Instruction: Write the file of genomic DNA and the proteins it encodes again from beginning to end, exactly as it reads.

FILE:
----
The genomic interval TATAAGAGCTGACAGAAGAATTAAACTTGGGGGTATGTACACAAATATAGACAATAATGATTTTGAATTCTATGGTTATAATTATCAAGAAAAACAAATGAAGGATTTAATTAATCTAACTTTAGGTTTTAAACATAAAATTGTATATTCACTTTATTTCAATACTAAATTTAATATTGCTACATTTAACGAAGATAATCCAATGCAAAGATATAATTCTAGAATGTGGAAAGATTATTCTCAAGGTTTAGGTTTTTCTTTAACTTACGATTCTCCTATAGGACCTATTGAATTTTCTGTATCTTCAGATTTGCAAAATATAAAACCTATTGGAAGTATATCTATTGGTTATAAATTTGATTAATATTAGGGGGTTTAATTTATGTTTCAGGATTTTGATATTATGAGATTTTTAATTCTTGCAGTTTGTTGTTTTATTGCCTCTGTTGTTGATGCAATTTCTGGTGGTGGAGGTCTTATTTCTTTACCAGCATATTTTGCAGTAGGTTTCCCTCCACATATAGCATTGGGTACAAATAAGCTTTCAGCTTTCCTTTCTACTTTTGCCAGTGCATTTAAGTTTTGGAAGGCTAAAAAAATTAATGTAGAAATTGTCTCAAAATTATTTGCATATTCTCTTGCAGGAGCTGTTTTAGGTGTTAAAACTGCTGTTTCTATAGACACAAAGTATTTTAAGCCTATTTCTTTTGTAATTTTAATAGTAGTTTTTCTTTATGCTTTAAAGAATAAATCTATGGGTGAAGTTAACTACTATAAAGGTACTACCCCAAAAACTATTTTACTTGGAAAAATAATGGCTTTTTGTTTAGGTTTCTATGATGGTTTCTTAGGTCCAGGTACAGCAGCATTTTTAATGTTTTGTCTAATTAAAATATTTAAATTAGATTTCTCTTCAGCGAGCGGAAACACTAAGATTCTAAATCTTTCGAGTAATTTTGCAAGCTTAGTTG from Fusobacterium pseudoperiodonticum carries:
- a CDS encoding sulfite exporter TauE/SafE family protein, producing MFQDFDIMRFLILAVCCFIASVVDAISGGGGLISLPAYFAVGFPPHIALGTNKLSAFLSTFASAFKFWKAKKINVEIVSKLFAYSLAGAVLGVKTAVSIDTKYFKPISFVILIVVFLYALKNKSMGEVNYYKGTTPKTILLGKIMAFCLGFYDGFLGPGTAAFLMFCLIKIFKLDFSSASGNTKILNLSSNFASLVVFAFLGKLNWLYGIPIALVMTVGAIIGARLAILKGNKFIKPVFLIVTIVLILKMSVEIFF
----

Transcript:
The genomic interval TATAAGAGCTGACAGAAGAATTAAACTTGGGGGTATGTACACAAATATAGACAATAATGATTTTGAATTCTATGGTTATAATTATCAAGAAAAACAAATGAAGGATTTAATTAATCTAACTTTAGGTTTTAAACATAAAATTGTATATTCACTTTATTTCAATACTAAATTTAATATTGCTACATTTAACGAAGATAATCCAATGCAAAGATATAATTCTAGAATGTGGAAAGATTATTCTCAAGGTTTAGGTTTTTCTTTAACTTACGATTCTCCTATAGGACCTATTGAATTTTCTGTATCTTCAGATTTGCAAAATATAAAACCTATTGGAAGTATATCTATTGGTTATAAATTTGATTAATATTAGGGGGTTTAATTTATGTTTCAGGATTTTGATATTATGAGATTTTTAATTCTTGCAGTTTGTTGTTTTATTGCCTCTGTTGTTGATGCAATTTCTGGTGGTGGAGGTCTTATTTCTTTACCAGCATATTTTGCAGTAGGTTTCCCTCCACATATAGCATTGGGTACAAATAAGCTTTCAGCTTTCCTTTCTACTTTTGCCAGTGCATTTAAGTTTTGGAAGGCTAAAAAAATTAATGTAGAAATTGTCTCAAAATTATTTGCATATTCTCTTGCAGGAGCTGTTTTAGGTGTTAAAACTGCTGTTTCTATAGACACAAAGTATTTTAAGCCTATTTCTTTTGTAATTTTAATAGTAGTTTTTCTTTATGCTTTAAAGAATAAATCTATGGGTGAAGTTAACTACTATAAAGGTACTACCCCAAAAACTATTTTACTTGGAAAAATAATGGCTTTTTGTTTAGGTTTCTATGATGGTTTCTTAGGTCCAGGTACAGCAGCATTTTTAATGTTTTGTCTAATTAAAATATTTAAATTAGATTTCTCTTCAGCGAGCGGAAACACTAAGATTCTAAATCTTTCGAGTAATTTTGCAAGCTTAGTTG from Fusobacterium pseudoperiodonticum carries:
- a CDS encoding sulfite exporter TauE/SafE family protein, producing MFQDFDIMRFLILAVCCFIASVVDAISGGGGLISLPAYFAVGFPPHIALGTNKLSAFLSTFASAFKFWKAKKINVEIVSKLFAYSLAGAVLGVKTAVSIDTKYFKPISFVILIVVFLYALKNKSMGEVNYYKGTTPKTILLGKIMAFCLGFYDGFLGPGTAAFLMFCLIKIFKLDFSSASGNTKILNLSSNFASLVVFAFLGKLNWLYGIPIALVMTVGAIIGARLAILKGNKFIKPVFLIVTIVLILKMSVEIFF